Who would I like to see us recruit this January? There is talk of a January loan deal for Chelsea keeper, Asmir Begovic, and a subsequent c.£15m summer deal for Joe Hart. Adrian’s fall from favour is a sad and rapid development, but there is no doubting that the erratic nature of his keeping came to the fore this season and it has costs us points. However, he is still one of the best ‘reaction save’ keepers around; it is just a pity that he is not more disciplined and dominating in the box. Can he rectify those faults in his game? I would have hoped so, but it very much looks as if his time at the club is coming to an end. Whether Bilic decides on making a change in January or sticks with Adrian and Randolph until the summer will be revealed in due course.

One of the most pertinent criticisms of the summer recruitment was that it was too exclusively focused on the forward positions, at the expense of addressing our defensive vulnerabilities. It is widely acknowledged that we have insufficient cover at right-back. There are numerous rumours about loan or permanent bids for right-backs such as Jenkinson and Iorfa. There is no doubt that there is a need for cover and competition for Sam Byram, at right-back/wing-back and it has been a problem position at the club for some considerable time. That now needs to be rectified and it is just a question of whether the club go for a more experienced option like Jenkinson or opt for the undoubted potential of a player such as Iorfa. There are strong arguments in favour of both options. Iorfa has the potential to become a top class right-back and he has local/Essex connections, being born and raised in Southend. While Jenkinson is older/more experienced and has previously played for the club. Furthermore, it is possible that Jenkinson could be available on a loan deal, with a option to buy in the summer, which would help the January transfer budget to stretch that bit further.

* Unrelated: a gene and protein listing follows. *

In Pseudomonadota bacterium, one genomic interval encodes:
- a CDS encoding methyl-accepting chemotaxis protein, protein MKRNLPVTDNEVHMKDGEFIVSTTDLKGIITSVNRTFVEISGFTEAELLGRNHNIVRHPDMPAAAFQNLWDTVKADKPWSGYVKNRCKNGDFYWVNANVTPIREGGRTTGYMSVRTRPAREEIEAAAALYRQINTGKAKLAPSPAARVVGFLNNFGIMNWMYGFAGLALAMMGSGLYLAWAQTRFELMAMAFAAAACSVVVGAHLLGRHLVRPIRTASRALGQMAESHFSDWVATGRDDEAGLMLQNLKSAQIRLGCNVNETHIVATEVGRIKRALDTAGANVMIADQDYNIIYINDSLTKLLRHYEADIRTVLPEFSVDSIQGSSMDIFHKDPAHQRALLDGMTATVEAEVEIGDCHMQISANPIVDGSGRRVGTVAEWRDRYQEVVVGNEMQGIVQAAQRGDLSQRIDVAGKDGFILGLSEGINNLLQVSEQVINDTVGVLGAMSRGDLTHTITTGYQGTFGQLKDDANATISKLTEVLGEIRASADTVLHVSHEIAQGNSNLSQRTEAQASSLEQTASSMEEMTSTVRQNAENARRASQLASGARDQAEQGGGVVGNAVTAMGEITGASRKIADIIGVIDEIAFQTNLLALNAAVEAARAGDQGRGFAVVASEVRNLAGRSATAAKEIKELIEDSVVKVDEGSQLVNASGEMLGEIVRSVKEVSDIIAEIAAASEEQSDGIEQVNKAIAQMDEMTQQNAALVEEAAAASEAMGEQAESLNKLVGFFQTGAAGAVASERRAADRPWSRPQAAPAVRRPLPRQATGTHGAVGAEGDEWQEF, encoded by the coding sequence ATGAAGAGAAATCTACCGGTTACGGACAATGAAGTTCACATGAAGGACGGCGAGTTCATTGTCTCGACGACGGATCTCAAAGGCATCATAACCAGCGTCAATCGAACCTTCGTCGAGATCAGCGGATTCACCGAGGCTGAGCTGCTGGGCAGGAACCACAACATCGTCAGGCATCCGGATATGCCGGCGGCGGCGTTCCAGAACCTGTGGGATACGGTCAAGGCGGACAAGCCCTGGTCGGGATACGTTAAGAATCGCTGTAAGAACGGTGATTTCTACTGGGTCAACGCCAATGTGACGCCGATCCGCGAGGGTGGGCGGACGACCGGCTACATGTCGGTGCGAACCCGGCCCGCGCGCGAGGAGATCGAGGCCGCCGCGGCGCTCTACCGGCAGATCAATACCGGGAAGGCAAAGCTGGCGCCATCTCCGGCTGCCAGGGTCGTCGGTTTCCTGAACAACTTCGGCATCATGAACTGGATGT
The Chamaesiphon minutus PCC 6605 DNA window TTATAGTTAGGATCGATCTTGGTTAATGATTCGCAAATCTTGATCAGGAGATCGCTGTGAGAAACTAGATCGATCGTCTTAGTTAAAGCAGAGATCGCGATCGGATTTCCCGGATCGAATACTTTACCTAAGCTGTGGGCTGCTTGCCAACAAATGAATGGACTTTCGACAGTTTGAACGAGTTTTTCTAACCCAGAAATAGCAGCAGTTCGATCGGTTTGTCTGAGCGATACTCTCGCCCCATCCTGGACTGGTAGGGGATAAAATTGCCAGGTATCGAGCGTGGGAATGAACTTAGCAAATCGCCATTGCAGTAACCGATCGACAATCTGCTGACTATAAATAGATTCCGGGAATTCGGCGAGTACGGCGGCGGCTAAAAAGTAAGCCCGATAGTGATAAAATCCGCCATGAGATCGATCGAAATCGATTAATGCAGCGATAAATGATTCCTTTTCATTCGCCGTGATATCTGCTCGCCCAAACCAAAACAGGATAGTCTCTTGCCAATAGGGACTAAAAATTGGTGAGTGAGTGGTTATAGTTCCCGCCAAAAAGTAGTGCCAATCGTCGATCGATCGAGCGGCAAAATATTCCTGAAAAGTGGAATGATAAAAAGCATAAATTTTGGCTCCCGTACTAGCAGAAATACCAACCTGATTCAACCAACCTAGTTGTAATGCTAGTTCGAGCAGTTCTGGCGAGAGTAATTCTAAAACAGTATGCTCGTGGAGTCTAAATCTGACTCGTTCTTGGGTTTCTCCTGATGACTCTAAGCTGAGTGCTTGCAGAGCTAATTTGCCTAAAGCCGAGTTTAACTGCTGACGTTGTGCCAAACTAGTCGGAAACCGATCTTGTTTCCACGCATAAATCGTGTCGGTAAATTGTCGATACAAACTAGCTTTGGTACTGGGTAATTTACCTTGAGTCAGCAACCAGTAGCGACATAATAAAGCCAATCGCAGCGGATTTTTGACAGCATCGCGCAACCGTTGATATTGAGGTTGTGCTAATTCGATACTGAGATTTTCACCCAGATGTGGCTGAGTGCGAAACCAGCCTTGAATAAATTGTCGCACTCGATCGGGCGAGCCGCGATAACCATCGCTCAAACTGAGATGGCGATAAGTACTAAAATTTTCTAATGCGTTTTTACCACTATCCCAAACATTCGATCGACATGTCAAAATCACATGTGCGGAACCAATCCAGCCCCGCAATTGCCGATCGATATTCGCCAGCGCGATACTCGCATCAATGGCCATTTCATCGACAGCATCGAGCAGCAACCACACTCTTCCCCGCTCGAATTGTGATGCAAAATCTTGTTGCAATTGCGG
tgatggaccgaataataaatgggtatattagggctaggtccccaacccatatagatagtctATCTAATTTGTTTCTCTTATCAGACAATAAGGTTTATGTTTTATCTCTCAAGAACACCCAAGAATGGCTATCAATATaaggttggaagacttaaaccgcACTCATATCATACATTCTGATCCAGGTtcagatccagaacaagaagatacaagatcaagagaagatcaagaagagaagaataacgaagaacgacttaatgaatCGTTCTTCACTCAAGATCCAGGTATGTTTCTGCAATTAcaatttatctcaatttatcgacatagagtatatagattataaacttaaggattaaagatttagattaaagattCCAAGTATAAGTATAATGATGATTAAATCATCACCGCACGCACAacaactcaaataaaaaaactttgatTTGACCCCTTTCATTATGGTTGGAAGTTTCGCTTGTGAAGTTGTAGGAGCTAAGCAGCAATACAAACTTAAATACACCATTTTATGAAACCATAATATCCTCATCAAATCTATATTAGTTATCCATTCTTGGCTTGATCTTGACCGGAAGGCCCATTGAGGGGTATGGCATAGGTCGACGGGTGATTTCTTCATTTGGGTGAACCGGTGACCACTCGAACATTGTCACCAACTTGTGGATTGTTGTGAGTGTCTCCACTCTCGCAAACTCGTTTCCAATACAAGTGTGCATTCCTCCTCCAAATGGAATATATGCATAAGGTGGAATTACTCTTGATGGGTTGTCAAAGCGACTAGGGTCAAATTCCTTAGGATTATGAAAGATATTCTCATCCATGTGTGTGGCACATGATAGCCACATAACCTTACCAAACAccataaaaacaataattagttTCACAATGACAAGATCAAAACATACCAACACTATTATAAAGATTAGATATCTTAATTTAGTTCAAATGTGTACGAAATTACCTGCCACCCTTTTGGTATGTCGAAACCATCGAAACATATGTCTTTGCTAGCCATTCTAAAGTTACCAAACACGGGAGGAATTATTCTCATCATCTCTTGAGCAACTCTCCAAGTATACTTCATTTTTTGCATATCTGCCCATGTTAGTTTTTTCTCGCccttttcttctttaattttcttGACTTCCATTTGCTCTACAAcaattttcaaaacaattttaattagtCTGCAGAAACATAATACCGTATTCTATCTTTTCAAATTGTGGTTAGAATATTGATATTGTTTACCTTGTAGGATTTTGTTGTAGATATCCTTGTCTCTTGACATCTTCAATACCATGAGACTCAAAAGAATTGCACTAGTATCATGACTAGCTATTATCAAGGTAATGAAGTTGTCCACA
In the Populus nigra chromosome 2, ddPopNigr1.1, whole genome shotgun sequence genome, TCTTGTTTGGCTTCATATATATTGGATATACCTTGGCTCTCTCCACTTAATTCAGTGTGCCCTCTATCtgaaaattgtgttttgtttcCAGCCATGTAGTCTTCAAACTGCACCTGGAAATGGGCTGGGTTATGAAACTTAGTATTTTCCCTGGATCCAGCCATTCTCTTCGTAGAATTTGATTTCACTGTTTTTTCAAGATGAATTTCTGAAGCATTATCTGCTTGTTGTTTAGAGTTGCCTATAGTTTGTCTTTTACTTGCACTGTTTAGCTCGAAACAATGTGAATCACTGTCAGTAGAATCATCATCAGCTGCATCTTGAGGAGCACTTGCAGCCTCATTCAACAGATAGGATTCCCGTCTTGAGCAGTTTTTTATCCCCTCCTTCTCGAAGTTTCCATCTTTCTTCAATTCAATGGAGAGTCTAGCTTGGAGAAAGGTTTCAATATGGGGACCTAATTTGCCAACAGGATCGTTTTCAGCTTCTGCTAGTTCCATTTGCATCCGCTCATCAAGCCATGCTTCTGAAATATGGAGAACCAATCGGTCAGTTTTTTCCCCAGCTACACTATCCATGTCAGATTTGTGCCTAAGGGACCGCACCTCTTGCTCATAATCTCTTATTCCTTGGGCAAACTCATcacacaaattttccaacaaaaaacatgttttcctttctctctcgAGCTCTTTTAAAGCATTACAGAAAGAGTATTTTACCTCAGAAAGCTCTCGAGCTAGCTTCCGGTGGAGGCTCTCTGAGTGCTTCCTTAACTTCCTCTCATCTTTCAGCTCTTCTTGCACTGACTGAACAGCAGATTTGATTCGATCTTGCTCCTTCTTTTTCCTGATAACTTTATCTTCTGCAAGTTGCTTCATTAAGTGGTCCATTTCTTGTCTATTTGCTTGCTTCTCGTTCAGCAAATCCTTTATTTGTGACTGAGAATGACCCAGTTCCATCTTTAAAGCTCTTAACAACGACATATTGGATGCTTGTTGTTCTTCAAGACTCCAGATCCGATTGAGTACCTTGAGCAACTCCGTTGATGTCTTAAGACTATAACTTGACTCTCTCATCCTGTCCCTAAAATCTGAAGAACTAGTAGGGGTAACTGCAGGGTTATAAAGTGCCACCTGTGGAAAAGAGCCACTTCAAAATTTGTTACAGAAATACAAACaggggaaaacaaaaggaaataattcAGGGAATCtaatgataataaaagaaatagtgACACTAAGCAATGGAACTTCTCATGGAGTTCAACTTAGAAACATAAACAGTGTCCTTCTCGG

While we have a quality option at left-back/wing-back in the form of Cresswell, are we really convinced by the cover/competition? The club brought in Arthur Masuaku in the summer, but he has struggled with injuries and looked out of his depth in the PL. Perhaps he needs more time to adapt, and an extended period injury free, before we can judge his ultimate suitability. At the same time, young prospects such as Stephen Hendrie and Lewis Page have failed to impress and have been loaned out or sold. Perhaps Bilic will prioritise a right-back in January and continue with Cresswell-Masuaku until the summer. If Masuaku then exits, recruiting a left-back like Leeds Utd’s Charlie Taylor may be on the agenda in the summer.